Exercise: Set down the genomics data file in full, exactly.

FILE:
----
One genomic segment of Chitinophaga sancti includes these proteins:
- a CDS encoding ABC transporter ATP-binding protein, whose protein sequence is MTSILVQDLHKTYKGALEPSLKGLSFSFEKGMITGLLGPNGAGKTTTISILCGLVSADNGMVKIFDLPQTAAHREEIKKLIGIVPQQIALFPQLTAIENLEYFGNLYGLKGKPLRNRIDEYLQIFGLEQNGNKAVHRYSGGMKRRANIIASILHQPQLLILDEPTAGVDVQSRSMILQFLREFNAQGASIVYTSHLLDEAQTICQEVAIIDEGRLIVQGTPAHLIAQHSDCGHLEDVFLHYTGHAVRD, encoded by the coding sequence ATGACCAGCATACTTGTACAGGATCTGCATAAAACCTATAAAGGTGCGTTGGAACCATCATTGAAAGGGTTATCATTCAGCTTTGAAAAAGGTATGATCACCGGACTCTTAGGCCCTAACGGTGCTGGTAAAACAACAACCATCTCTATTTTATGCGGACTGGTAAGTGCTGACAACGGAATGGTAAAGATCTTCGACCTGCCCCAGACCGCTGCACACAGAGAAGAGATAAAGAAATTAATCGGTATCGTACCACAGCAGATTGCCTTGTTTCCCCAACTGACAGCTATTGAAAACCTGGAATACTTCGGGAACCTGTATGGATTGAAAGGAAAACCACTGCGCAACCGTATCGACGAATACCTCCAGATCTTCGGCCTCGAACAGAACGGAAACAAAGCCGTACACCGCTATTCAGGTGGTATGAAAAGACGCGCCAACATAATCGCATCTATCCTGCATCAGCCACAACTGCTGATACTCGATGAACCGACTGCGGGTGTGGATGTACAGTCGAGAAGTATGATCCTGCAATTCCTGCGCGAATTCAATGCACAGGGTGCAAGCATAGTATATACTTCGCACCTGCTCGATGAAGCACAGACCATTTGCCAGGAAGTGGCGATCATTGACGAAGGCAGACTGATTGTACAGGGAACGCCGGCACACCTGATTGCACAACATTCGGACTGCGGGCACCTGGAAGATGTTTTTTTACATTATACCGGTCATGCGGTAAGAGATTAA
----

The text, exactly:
One genomic segment of Chitinophaga sancti includes these proteins:
- a CDS encoding ABC transporter ATP-binding protein, whose protein sequence is MTSILVQDLHKTYKGALEPSLKGLSFSFEKGMITGLLGPNGAGKTTTISILCGLVSADNGMVKIFDLPQTAAHREEIKKLIGIVPQQIALFPQLTAIENLEYFGNLYGLKGKPLRNRIDEYLQIFGLEQNGNKAVHRYSGGMKRRANIIASILHQPQLLILDEPTAGVDVQSRSMILQFLREFNAQGASIVYTSHLLDEAQTICQEVAIIDEGRLIVQGTPAHLIAQHSDCGHLEDVFLHYTGHAVRD, encoded by the coding sequence ATGACCAGCATACTTGTACAGGATCTGCATAAAACCTATAAAGGTGCGTTGGAACCATCATTGAAAGGGTTATCATTCAGCTTTGAAAAAGGTATGATCACCGGACTCTTAGGCCCTAACGGTGCTGGTAAAACAACAACCATCTCTATTTTATGCGGACTGGTAAGTGCTGACAACGGAATGGTAAAGATCTTCGACCTGCCCCAGACCGCTGCACACAGAGAAGAGATAAAGAAATTAATCGGTATCGTACCACAGCAGATTGCCTTGTTTCCCCAACTGACAGCTATTGAAAACCTGGAATACTTCGGGAACCTGTATGGATTGAAAGGAAAACCACTGCGCAACCGTATCGACGAATACCTCCAGATCTTCGGCCTCGAACAGAACGGAAACAAAGCCGTACACCGCTATTCAGGTGGTATGAAAAGACGCGCCAACATAATCGCATCTATCCTGCATCAGCCACAACTGCTGATACTCGATGAACCGACTGCGGGTGTGGATGTACAGTCGAGAAGTATGATCCTGCAATTCCTGCGCGAATTCAATGCACAGGGTGCAAGCATAGTATATACTTCGCACCTGCTCGATGAAGCACAGACCATTTGCCAGGAAGTGGCGATCATTGACGAAGGCAGACTGATTGTACAGGGAACGCCGGCACACCTGATTGCACAACATTCGGACTGCGGGCACCTGGAAGATGTTTTTTTACATTATACCGGTCATGCGGTAAGAGATTAA